N2 - Glaciers and ice sheets are a significant source of nanoparticulate Fe, which is potentially important in sustaining the high productivity observed in the near-coastal regions proximal to terrestrial ice cover. However, the bioavailability of particulate iron is poorly understood, despite its importance in the ocean Fe inventory. We combined high-resolution imaging and spectroscopy to investigate the abundance, morphology and valence state of particulate iron in glacial sediments. Our results document the widespread occurrence of amorphous and Fe(II)-rich and Fe(II)-bearing nanoparticles in Arctic glacial meltwaters and iceberg debris, compared to Fe(III)-rich dominated particulates in an aeolian dust sample. Fe(II) is thought to be highly biolabile in marine environments. Our work shows that glacially derived Fe is more labile than previously assumed, and consequently that glaciers and ice sheets are therefore able to export potentially bioavailable Fe(II)-containing nanoparticulate material to downstream ecosystems, including those in a marine setting. Our findings provide further evidence that Greenland Ice Sheet meltwaters may provide biolabile particulate Fe that may fuel the large summer phytoplankton bloom in the Labrador Sea, and that Fe(II)-rich particulates from a region of very high productivity downstream of a polar ice sheet may be glacial in origin.

AB - Glaciers and ice sheets are a significant source of nanoparticulate Fe, which is potentially important in sustaining the high productivity observed in the near-coastal regions proximal to terrestrial ice cover. However, the bioavailability of particulate iron is poorly understood, despite its importance in the ocean Fe inventory. We combined high-resolution imaging and spectroscopy to investigate the abundance, morphology and valence state of particulate iron in glacial sediments. Our results document the widespread occurrence of amorphous and Fe(II)-rich and Fe(II)-bearing nanoparticles in Arctic glacial meltwaters and iceberg debris, compared to Fe(III)-rich dominated particulates in an aeolian dust sample. Fe(II) is thought to be highly biolabile in marine environments. Our work shows that glacially derived Fe is more labile than previously assumed, and consequently that glaciers and ice sheets are therefore able to export potentially bioavailable Fe(II)-containing nanoparticulate material to downstream ecosystems, including those in a marine setting. Our findings provide further evidence that Greenland Ice Sheet meltwaters may provide biolabile particulate Fe that may fuel the large summer phytoplankton bloom in the Labrador Sea, and that Fe(II)-rich particulates from a region of very high productivity downstream of a polar ice sheet may be glacial in origin.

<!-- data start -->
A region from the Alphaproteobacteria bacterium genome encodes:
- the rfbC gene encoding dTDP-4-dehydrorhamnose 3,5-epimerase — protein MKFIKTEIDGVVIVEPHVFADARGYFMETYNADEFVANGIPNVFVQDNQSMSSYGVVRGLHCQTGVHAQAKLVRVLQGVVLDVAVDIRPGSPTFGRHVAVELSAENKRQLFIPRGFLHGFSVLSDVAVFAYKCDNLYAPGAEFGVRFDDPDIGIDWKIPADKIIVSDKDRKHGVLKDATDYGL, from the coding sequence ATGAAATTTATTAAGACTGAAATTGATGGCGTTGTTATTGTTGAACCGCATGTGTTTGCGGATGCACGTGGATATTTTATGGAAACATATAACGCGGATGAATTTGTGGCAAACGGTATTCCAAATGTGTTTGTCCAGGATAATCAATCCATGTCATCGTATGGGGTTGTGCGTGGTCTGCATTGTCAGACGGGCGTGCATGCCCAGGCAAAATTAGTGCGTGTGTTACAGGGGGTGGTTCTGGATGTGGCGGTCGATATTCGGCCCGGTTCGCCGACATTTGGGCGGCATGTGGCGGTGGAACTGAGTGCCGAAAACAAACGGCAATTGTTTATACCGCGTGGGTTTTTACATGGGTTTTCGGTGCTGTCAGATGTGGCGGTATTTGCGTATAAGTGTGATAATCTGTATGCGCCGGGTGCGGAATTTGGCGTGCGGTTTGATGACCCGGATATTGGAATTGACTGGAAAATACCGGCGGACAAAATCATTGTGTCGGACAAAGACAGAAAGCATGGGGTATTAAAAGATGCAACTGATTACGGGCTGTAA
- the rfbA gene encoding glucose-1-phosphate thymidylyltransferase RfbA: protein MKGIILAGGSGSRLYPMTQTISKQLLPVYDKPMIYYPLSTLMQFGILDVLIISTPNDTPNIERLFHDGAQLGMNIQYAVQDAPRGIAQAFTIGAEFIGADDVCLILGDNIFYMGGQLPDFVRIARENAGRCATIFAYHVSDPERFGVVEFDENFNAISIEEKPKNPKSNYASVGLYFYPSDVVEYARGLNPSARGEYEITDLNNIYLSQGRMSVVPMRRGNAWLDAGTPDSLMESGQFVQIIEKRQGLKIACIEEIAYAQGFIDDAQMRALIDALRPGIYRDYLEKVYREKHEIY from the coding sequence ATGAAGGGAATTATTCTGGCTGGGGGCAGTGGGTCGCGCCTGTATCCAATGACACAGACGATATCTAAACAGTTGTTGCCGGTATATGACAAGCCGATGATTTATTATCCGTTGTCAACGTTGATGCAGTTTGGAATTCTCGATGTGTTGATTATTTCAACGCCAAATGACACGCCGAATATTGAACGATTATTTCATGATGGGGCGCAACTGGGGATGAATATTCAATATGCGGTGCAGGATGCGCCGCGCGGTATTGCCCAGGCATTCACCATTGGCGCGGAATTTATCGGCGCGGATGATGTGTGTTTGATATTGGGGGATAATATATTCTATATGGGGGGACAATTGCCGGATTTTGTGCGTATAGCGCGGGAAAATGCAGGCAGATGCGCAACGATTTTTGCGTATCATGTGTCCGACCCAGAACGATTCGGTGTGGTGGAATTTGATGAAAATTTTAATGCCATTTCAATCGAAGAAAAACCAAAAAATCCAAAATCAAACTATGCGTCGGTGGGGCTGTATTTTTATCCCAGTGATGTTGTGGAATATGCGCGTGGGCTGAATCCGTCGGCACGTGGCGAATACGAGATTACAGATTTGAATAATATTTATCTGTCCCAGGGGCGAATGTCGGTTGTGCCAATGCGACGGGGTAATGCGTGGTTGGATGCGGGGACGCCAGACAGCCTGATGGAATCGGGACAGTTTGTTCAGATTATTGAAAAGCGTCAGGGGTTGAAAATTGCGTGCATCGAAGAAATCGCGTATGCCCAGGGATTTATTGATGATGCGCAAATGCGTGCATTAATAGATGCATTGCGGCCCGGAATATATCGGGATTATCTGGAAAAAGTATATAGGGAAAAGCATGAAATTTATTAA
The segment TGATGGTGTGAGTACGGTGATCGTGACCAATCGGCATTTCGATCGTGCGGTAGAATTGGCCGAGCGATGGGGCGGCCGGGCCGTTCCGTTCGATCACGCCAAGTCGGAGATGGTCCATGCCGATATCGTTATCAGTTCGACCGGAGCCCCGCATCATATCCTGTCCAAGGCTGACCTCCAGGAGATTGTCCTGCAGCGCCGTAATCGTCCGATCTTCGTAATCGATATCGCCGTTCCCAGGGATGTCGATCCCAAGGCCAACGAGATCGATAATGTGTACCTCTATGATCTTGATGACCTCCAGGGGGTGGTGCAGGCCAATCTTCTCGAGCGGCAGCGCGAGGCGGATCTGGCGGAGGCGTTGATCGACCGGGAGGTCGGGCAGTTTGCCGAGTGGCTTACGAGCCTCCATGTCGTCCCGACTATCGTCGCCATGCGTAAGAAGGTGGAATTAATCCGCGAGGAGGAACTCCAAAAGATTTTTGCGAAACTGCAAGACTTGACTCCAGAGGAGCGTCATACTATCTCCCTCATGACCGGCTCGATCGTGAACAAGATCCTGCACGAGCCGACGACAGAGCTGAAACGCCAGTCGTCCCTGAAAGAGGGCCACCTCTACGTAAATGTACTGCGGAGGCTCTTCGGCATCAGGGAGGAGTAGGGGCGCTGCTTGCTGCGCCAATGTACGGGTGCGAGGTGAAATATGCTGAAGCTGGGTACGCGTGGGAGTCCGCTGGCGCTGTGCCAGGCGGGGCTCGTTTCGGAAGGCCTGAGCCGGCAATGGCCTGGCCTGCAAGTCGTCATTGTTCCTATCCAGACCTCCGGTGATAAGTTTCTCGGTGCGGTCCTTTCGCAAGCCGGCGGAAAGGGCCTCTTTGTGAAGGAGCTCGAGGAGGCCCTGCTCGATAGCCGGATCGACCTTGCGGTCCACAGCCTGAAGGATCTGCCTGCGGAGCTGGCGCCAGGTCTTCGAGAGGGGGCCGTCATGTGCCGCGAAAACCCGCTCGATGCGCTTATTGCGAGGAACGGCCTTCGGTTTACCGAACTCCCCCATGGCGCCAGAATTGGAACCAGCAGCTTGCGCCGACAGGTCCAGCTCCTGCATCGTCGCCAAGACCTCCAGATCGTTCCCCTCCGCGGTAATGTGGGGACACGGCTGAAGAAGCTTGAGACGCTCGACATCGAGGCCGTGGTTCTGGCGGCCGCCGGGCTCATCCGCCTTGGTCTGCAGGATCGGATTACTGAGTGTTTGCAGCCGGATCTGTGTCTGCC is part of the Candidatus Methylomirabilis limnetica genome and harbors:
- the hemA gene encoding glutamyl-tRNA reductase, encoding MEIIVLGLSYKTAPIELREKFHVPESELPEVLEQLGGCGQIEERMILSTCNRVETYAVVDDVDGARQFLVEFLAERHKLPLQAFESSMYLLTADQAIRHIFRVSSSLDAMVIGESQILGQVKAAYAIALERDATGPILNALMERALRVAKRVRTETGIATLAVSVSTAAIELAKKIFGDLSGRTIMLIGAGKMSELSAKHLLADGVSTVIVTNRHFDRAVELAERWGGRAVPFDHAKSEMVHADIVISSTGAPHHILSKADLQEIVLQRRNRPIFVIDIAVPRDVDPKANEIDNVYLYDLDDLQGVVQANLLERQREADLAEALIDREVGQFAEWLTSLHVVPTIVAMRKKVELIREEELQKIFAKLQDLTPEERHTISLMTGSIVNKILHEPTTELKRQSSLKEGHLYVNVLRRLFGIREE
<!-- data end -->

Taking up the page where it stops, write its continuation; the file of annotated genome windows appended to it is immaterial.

KW - Arctic

KW - biological pump

KW - export-productivity

KW - glaciers

KW - iron

KW - sediment

UR - http://www.scopus.com/inward/record.url?scp=85046091584&partnerID=8YFLogxK

U2 - 10.1016/j.epsl.2018.04.022

DO - 10.1016/j.epsl.2018.04.022

M3 - Article

VL - 493

SP - 92

EP - 101

JO - Earth and Planetary Science Letters

JF - Earth and Planetary Science Letters

SN - 0012-821X

ER -